Spielberg's "Peacemaker" films in capital

Mafiosi, fast driving, exploding cars and intrigue. It sounds like just another day in Slovakia. Only this time it's all happening in front of the cameras as part of filming for "The Peacemaker," the first film from Steven Spielberg's Dreamworks company scheduled to be released in September 1997. Described by the film's publicity manager Bob Werden as a "high adventure, dramatic film about nuclear weapons smuggling," the feature-length movie stars George Clooney (an actor on the hit U.S. TV drama "ER") as Colonel Thomas Devoe of U.S. Army Special Forces and Nicole Kidman as Dr. Julia Kelly, a nuclear physicist and head of the White House Nuclear Smuggling Group.


Bratislava is made to look like Vienna in "The Peacemaker," starring Nicole Kidman and George Clooney as Americans bent on stopping illegal nuclear weapons smuggling.
Peter Leginský

Mafiosi, fast driving, exploding cars and intrigue. It sounds like just another day in Slovakia. Only this time it's all happening in front of the cameras as part of filming for "The Peacemaker," the first film from Steven Spielberg's Dreamworks company scheduled to be released in September 1997.

Described by the film's publicity manager Bob Werden as a "high adventure, dramatic film about nuclear weapons smuggling," the feature-length movie stars George Clooney (an actor on the hit U.S. TV drama "ER") as Colonel Thomas Devoe of U.S. Army Special Forces and Nicole Kidman as Dr. Julia Kelly, a nuclear physicist and head of the White House Nuclear Smuggling Group.

The American team has been filming for the past month in Bratislava's Old Town as well as on two sets that have been constructed across the Danube River inside the Incheba convention center. One of the sets at Incheba has been created to look like a two-story "command center" reminiscent of NASA's mission control complete with $500,000 worth of state-of-the-art computer equipment and chairs that cost $2,000 each.

The film's producers chose Bratislava for a number of reasons. First, it can pass for Vienna for the purposes of the film, because the cameras do not shoot upward, so the viewers will not notice that the buildings in the film are lower than the real things in Vienna.

Secondly, Bratislava has fewer people and fewer cars, giving the film crew more control. "We can block off streets, which would be pretty tough in Vienna," says Werden. Other factors were the large available space at Incheba and the abundance of skilled movie makers in the Slovak capital. To stay on schedule, the crew films 12-14 hours a day, six days a week, though sometimes they must adapt to the local conditions. For example, while filming in St. Martin's Cathedral, they cannot start work until 7:30 a.m., when the morning Mass is over.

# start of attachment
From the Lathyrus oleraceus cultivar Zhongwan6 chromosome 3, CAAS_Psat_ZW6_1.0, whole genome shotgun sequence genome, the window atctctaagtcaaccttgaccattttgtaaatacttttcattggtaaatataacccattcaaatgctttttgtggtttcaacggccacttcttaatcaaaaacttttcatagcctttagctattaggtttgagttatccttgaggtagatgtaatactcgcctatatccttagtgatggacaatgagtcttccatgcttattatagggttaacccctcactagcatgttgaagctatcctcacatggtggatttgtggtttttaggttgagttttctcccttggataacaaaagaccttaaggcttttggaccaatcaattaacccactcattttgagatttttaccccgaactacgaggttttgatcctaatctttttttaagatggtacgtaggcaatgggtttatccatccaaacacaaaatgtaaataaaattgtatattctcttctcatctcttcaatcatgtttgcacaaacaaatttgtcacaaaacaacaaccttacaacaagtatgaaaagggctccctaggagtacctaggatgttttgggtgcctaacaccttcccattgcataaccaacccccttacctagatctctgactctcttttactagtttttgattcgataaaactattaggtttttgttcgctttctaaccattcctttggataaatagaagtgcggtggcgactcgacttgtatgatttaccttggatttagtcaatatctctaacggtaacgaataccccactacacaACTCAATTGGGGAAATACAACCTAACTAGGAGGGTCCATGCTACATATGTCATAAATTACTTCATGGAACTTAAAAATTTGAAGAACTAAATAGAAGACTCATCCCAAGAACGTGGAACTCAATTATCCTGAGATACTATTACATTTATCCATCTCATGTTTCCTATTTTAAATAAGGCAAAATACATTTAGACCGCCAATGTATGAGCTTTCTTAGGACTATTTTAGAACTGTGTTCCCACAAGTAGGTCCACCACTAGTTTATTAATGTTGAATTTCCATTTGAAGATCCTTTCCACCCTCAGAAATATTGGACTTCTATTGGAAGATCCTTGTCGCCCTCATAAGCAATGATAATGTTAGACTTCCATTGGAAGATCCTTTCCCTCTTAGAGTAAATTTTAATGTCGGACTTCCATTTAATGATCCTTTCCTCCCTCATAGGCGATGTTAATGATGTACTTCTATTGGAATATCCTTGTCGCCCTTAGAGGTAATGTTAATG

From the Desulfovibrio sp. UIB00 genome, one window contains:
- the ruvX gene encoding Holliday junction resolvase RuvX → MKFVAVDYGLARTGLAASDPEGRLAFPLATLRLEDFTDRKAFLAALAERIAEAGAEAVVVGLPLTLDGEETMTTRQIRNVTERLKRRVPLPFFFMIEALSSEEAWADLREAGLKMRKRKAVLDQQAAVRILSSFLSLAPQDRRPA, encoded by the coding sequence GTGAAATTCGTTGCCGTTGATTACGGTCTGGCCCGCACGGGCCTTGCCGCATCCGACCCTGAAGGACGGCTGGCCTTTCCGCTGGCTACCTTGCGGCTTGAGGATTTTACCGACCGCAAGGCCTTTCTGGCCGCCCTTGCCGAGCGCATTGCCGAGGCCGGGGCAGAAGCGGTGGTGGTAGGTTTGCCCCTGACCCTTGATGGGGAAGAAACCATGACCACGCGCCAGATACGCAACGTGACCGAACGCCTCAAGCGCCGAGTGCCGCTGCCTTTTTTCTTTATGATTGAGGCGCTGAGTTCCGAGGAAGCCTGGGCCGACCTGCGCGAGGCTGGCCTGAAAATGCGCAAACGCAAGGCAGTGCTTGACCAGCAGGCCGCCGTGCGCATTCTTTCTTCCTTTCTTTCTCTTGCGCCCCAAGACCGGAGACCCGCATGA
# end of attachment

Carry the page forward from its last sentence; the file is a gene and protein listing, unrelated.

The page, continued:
At noon they must then move their lights and equipment out of the church to make way for the midday Mass, and then they must set up again inside the church for shooting in the afternoon. Surprisingly, the storms that ravaged Bratislava the second week of July not only had no effect on the filming, it actually enhanced it. "The rains didn't bother us because we wet down the streets anyhow," Werden said. "In one of the scenes...the characters suddenly have umbrellas. It rains in real life, and it should rain in the movies."

For all the big name stars and movie-making magic going on around town, Bratislavans close to the action seem rather nonplussed. Dušan, a doorman at the Hotel Forum, where the film crew is staying said, "We have presidents and kings come here regularly. We're used to it." "They're just normal people," added Peter, his colleague. "Heads of state are more interesting to me. Actors can be replaced."

One of the extras on the set waiting for his turn in front of the camera wearing a jacket with "FBI" emblazoned on the back, said, "Sometimes I'd rather have a regular job. When we're actually working it's fun, but mostly it's just waiting."

His fellow FBI agent, a student on summer vacation who got his big break by sending a letter to the casting agency, shrugs off the chance to meet Nicole Kidman. "It's work like any other," he said.

Jana Hujsiová, the director of Björnsontour on Old Town's Ventúrska ulica, where signs were switched to German for the filming of a car chase in "Vienna," didn't get a chance to see the stars and didn't seem to care. "We had work to do in the office," she said nonchalantly. Maybe it's just another day in Slovakia after all.

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